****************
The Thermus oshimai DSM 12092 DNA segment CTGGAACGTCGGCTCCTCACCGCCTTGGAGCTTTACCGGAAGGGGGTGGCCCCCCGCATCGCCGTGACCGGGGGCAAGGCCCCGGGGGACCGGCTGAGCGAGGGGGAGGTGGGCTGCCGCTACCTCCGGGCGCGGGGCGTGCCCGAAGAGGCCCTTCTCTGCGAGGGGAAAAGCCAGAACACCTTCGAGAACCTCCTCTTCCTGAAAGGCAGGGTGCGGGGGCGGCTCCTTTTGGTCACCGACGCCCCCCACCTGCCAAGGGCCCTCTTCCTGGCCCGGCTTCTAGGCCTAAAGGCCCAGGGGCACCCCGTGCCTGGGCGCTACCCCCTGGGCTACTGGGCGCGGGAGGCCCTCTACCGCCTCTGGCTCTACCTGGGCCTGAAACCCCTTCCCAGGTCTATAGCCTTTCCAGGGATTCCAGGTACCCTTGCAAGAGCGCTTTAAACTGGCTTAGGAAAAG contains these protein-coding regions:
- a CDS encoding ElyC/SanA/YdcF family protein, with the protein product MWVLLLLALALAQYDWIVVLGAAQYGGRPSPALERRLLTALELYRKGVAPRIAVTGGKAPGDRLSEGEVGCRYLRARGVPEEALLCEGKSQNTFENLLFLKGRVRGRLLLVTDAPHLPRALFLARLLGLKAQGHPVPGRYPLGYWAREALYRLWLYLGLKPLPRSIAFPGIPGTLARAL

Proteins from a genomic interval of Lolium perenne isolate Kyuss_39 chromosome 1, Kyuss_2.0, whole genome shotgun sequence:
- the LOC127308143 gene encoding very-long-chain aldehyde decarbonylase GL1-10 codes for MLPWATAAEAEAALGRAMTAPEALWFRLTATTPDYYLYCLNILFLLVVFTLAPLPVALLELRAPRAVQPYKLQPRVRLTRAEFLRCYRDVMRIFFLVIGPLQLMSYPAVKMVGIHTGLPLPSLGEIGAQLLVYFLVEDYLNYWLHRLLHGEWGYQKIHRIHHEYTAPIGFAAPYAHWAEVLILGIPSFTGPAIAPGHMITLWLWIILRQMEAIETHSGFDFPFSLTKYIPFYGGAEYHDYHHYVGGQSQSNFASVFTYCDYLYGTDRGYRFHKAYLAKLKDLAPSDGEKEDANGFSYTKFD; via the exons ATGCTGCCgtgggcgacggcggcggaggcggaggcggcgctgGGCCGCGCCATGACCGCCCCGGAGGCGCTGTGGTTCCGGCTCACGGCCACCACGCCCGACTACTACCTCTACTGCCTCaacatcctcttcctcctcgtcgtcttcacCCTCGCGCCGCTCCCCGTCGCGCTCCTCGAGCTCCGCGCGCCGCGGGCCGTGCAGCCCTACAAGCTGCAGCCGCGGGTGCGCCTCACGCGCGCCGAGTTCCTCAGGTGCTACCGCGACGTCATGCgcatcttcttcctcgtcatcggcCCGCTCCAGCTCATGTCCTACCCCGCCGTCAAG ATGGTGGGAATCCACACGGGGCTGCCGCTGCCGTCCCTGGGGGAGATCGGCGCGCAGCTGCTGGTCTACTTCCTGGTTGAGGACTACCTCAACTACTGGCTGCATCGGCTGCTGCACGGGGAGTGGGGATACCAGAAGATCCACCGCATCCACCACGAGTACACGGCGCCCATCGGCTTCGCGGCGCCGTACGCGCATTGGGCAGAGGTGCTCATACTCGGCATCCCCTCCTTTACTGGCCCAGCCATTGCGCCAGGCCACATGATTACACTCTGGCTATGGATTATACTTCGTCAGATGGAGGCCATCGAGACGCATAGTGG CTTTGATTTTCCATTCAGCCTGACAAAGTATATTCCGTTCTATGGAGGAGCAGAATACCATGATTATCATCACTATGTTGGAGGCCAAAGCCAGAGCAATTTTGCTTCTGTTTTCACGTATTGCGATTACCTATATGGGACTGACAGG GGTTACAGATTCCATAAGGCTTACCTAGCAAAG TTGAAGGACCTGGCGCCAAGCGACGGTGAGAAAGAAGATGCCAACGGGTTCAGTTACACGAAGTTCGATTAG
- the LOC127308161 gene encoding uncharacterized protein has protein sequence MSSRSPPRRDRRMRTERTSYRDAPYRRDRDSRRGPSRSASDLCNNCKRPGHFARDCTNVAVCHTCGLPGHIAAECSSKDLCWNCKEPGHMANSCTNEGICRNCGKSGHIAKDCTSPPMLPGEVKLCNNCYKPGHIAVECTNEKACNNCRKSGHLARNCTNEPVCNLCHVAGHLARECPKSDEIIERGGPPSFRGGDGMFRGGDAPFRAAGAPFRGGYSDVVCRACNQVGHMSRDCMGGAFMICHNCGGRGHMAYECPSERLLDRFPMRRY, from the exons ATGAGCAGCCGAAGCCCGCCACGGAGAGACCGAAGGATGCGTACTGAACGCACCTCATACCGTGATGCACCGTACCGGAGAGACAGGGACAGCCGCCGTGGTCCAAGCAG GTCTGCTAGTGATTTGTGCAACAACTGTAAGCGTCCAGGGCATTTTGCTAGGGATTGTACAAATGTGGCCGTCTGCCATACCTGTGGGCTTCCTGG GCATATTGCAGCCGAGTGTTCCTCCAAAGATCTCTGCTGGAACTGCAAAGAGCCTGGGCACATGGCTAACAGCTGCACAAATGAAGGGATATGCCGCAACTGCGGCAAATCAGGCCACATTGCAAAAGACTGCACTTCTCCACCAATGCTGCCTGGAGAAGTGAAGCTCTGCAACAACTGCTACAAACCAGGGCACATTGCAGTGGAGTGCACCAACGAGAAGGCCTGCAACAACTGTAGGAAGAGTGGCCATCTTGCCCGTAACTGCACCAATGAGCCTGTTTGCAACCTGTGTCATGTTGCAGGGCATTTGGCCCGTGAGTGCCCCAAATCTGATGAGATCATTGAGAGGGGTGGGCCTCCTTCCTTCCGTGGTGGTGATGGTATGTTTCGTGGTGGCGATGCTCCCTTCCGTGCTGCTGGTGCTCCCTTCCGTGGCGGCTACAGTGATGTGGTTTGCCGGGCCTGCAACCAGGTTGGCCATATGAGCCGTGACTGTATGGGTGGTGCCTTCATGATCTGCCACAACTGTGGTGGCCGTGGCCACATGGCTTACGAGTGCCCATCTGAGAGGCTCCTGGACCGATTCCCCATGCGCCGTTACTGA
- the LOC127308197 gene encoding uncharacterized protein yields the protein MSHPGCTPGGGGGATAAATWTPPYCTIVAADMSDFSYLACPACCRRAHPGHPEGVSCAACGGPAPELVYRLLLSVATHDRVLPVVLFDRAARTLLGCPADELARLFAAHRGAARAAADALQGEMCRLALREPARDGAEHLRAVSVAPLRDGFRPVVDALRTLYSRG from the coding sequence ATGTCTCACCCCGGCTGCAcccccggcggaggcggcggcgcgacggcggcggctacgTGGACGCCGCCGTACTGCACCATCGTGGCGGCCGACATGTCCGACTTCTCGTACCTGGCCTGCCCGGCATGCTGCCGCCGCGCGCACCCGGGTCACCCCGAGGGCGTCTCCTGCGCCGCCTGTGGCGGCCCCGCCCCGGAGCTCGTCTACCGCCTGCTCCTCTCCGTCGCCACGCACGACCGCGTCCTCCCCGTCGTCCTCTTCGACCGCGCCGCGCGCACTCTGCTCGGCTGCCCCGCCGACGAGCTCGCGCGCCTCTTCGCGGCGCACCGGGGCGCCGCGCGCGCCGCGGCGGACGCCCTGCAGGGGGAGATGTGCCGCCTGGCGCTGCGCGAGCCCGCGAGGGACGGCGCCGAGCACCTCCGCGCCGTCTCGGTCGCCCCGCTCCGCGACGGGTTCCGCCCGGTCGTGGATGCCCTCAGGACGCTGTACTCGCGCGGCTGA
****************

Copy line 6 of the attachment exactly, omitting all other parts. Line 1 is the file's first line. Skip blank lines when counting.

- the LOC127308197 gene encoding uncharacterized protein yields the protein MSHPGCTPGGGGGATAAATWTPPYCTIVAADMSDFSYLACPACCRRAHPGHPEGVSCAACGGPAPELVYRLLLSVATHDRVLPVVLFDRAARTLLGCPADELARLFAAHRGAARAAADALQGEMCRLALREPARDGAEHLRAVSVAPLRDGFRPVVDALRTLYSRG from the coding sequence ATGTCTCACCCCGGCTGCAcccccggcggaggcggcggcgcgacggcggcggctacgTGGACGCCGCCGTACTGCACCATCGTGGCGGCCGACATGTCCGACTTCTCGTACCTGGCCTGCCCGGCATGCTGCCGCCGCGCGCACCCGGGTCACCCCGAGGGCGTCTCCTGCGCCGCCTGTGGCGGCCCCGCCCCGGAGCTCGTCTACCGCCTGCTCCTCTCCGTCGCCACGCACGACCGCGTCCTCCCCGTCGTCCTCTTCGACCGCGCCGCGCGCACTCTGCTCGGCTGCCCCGCCGACGAGCTCGCGCGCCTCTTCGCGGCGCACCGGGGCGCCGCGCGCGCCGCGGCGGACGCCCTGCAGGGGGAGATGTGCCGCCTGGCGCTGCGCGAGCCCGCGAGGGACGGCGCCGAGCACCTCCGCGCCGTCTCGGTCGCCCCGCTCCGCGACGGGTTCCGCCCGGTCGTGGATGCCCTCAGGACGCTGTACTCGCGCGGCTGA